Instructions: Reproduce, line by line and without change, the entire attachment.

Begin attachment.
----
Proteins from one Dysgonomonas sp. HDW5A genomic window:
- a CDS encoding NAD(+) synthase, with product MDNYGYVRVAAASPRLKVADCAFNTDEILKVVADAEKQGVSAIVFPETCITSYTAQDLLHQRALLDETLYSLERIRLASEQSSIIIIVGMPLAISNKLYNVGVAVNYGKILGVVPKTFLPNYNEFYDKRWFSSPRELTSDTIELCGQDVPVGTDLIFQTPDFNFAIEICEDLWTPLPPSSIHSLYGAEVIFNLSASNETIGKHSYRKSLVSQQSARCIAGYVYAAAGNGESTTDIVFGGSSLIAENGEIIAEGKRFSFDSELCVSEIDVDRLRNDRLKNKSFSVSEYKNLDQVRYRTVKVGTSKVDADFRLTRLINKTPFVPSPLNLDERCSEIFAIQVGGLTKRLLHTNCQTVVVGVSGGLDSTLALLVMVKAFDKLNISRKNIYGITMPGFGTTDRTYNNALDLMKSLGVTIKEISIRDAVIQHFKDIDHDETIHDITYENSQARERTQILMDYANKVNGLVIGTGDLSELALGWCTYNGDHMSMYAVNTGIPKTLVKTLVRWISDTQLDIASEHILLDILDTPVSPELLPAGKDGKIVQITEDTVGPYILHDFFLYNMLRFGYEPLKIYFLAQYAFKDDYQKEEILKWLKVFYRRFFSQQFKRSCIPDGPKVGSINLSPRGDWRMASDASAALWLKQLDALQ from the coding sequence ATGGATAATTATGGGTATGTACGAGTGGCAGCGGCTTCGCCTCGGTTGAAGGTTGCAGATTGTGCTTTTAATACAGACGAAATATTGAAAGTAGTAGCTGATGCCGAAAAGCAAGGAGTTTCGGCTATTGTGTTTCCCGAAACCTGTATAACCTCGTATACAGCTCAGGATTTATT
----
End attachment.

Proteins from one Dysgonomonas sp. HDW5A genomic window:
- a CDS encoding NAD(+) synthase, with product MDNYGYVRVAAASPRLKVADCAFNTDEILKVVADAEKQGVSAIVFPETCITSYTAQDLLHQRALLDETLYSLERIRLASEQSSIIIIVGMPLAISNKLYNVGVAVNYGKILGVVPKTFLPNYNEFYDKRWFSSPRELTSDTIELCGQDVPVGTDLIFQTPDFNFAIEICEDLWTPLPPSSIHSLYGAEVIFNLSASNETIGKHSYRKSLVSQQSARCIAGYVYAAAGNGESTTDIVFGGSSLIAENGEIIAEGKRFSFDSELCVSEIDVDRLRNDRLKNKSFSVSEYKNLDQVRYRTVKVGTSKVDADFRLTRLINKTPFVPSPLNLDERCSEIFAIQVGGLTKRLLHTNCQTVVVGVSGGLDSTLALLVMVKAFDKLNISRKNIYGITMPGFGTTDRTYNNALDLMKSLGVTIKEISIRDAVIQHFKDIDHDETIHDITYENSQARERTQILMDYANKVNGLVIGTGDLSELALGWCTYNGDHMSMYAVNTGIPKTLVKTLVRWISDTQLDIASEHILLDILDTPVSPELLPAGKDGKIVQITEDTVGPYILHDFFLYNMLRFGYEPLKIYFLAQYAFKDDYQKEEILKWLKVFYRRFFSQQFKRSCIPDGPKVGSINLSPRGDWRMASDASAALWLKQLDALQ from the coding sequence ATGGATAATTATGGGTATGTACGAGTGGCAGCGGCTTCGCCTCGGTTGAAGGTTGCAGATTGTGCTTTTAATACAGACGAAATATTGAAAGTAGTAGCTGATGCCGAAAAGCAAGGAGTTTCGGCTATTGTGTTTCCCGAAACCTGTATAACCTCGTATACAGCTCAGGATTTATT